The company SMS should also require it’s not just one person opinion.
The entire senior bridge and shipboard’s management team should be involved and able to speak up to say if it’s is or is not a cunning plan.

Of course you also have to involve all sorts of important shore side people when you might delay a vessel.
Mostly so they can start explaining why and what alternatives can be made for those waiting,

If you have written company heavy weather parameters. It makes the discussion easier you don’t have to explain to the people who don’t know what your talking about why you think it’s not a good idea.

You are able to say we expect the weather on whatever day on route to exceed company guidelines. And then get on with contingency plan.

This ship’s management team got this completely wrong.

sometimes. An XO has to impress upon a Master his or her plan is not a good one.

A Good Master Appreciates good advice.

If the decision is to proceed.
Then each department head should be aware of what is expected. And particularly be responsible for ensuring their particular area is prepared and ready for heavy weather.
And reports back prior to encountering heavy weather.

As to what safety systems worked as planned.
Must have been invented after I retired cause I sure a heck can’t think of anything.

As to my former employer’s. Did this every go wrong? Yes.
The Master who did not listen to his XO. Retired suddenly and unexpected and his Boss was moved and our company SMS system got a rewrite.

Bottom line it’s much cheaper and easier to deal with people who are annoyed about being late than to deal with a mess like this.

The weather. The forecast is for the sustained sea and wind. You will encounter some which is worse. So even when forecast conditions are expected to not exceed certain parameters.
A significant percentage will.
Even when I stick within our parameters. Some people will be quite concerned.

There is no point in frightening people.


Regarding chart : NOAA Sea Height Analysis at 1200 UTC 04 November as above.

There is an interesting fragment in P&I “Gard guidance on containers”, regarding wave heights and forecasting . Application of the content accompanied by a chart like above should quite effectively discourage office blokes from applying commercial pressures.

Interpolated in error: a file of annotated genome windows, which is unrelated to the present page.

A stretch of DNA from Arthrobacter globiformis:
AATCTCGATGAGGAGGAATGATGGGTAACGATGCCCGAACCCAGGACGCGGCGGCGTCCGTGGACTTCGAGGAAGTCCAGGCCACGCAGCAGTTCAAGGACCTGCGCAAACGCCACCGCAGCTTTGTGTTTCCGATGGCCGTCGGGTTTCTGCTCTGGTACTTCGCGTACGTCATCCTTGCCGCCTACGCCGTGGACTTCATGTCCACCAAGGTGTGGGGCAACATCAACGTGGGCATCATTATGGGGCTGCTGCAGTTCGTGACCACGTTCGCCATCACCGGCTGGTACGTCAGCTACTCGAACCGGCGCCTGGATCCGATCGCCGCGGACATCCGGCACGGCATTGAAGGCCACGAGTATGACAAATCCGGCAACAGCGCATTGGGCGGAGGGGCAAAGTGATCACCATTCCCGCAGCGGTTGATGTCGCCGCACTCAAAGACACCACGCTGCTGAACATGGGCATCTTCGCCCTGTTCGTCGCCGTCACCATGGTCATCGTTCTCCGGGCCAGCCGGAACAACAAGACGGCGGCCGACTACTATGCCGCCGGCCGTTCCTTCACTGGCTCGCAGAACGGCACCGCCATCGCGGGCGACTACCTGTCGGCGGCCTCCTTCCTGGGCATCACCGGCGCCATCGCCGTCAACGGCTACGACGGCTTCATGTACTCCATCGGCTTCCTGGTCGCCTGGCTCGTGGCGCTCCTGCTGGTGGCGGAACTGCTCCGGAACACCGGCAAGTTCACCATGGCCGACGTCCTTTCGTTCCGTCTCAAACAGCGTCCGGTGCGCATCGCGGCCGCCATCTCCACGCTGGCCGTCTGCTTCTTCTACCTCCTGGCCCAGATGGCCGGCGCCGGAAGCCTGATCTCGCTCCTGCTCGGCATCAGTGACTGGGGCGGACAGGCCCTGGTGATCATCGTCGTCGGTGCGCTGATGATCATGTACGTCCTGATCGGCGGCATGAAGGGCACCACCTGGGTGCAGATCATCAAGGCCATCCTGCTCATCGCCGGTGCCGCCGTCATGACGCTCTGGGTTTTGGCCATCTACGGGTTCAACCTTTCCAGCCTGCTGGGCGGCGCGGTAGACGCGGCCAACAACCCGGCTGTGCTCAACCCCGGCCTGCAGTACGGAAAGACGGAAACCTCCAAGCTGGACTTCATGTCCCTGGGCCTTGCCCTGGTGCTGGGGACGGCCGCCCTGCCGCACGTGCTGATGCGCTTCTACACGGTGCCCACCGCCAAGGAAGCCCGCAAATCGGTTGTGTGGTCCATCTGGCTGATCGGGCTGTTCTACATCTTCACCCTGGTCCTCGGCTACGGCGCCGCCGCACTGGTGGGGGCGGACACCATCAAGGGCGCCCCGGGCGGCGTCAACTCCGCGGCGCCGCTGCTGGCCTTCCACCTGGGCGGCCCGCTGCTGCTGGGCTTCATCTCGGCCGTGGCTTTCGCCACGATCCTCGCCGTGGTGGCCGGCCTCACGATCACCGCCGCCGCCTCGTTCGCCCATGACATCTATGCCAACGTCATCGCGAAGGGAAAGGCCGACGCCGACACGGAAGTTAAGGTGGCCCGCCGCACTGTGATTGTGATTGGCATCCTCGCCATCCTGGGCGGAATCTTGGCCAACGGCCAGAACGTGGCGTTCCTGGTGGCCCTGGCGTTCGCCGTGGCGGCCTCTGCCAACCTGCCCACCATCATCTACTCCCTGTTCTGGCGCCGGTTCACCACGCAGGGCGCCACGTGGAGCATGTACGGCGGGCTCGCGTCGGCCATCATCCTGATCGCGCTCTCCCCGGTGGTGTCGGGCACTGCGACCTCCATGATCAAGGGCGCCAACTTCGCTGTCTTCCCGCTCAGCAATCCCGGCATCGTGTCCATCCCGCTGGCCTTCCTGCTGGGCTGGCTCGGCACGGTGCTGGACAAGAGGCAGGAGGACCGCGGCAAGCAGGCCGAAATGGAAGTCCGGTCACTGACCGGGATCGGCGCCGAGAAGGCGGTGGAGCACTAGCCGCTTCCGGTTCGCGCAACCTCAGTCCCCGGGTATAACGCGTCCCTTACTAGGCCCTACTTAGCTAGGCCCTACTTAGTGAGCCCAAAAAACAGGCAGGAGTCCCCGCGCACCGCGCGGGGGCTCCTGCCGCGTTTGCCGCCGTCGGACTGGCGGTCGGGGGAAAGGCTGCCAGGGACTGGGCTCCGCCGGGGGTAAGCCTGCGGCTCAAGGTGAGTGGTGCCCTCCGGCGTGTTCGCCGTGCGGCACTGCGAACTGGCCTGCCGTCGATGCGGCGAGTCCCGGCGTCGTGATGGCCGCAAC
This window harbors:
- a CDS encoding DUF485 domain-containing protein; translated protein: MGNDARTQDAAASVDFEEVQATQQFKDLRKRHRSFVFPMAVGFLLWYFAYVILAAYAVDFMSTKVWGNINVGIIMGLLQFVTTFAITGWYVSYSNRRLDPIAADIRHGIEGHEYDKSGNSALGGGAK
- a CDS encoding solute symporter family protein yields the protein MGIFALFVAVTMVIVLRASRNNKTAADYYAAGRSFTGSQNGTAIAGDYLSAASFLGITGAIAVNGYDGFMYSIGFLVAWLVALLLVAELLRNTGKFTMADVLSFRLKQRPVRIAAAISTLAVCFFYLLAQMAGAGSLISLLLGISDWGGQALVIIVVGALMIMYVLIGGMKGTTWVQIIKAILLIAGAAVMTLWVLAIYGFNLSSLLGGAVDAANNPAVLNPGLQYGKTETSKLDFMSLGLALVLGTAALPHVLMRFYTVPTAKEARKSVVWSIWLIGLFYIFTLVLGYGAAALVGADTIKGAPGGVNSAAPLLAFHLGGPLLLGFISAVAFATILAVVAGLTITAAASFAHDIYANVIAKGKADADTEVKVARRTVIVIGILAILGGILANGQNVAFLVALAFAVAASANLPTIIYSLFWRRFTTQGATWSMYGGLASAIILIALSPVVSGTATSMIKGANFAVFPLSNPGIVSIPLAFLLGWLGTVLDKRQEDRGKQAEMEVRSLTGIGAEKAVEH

Significant wave height
Marine weather forecasts usually provide information on wind velocity (speed and direction) and wave height. The usual
term to define wave height is ‘significant wave height’, abbreviated as HS. This is the average of the highest one-third (33 per cent) of waves, measured from trough to crest, that occur during a given period.
Significant wave height is therefore an average of the largest waves and this does mean that individual waves may be
higher. Significant wave height is actually a statistical term and indicative of a certain range of wave heights. This is best
explained on the basis of a graph showing the wave numbers on the vertical axis and wave height on the horizontal axis.
As can be seen in the above graph, there are a relatively high number of small waves (left side of graph) and a low number of
very large waves (right side of graph). This implies that you will not encounter a significant wave very frequently. However,
statistically, it is possible to encounter a wave that is much higher than the significant wave.
For example, given that HS is 10 m, statistically this implies that:

The Canadian National Marine Weather Guide provides information on the likelihood of meeting a particular wave
height within a given time frame:

The energy generated by a wave is proportional to the square of its height.
For example, a 30 m high wave will hit the vessel with a force equivalent to four times that of a 15 m wave.
end quote.
Needless to say one needs a written confirmation from the office bloke , that he was so advised, otherwise the M.F. will deny everything.



This CNN report has a screen shot from Twitter that mentions the ship not being able to get a pilot at one point.

Link was at Old Salt Blog’s post: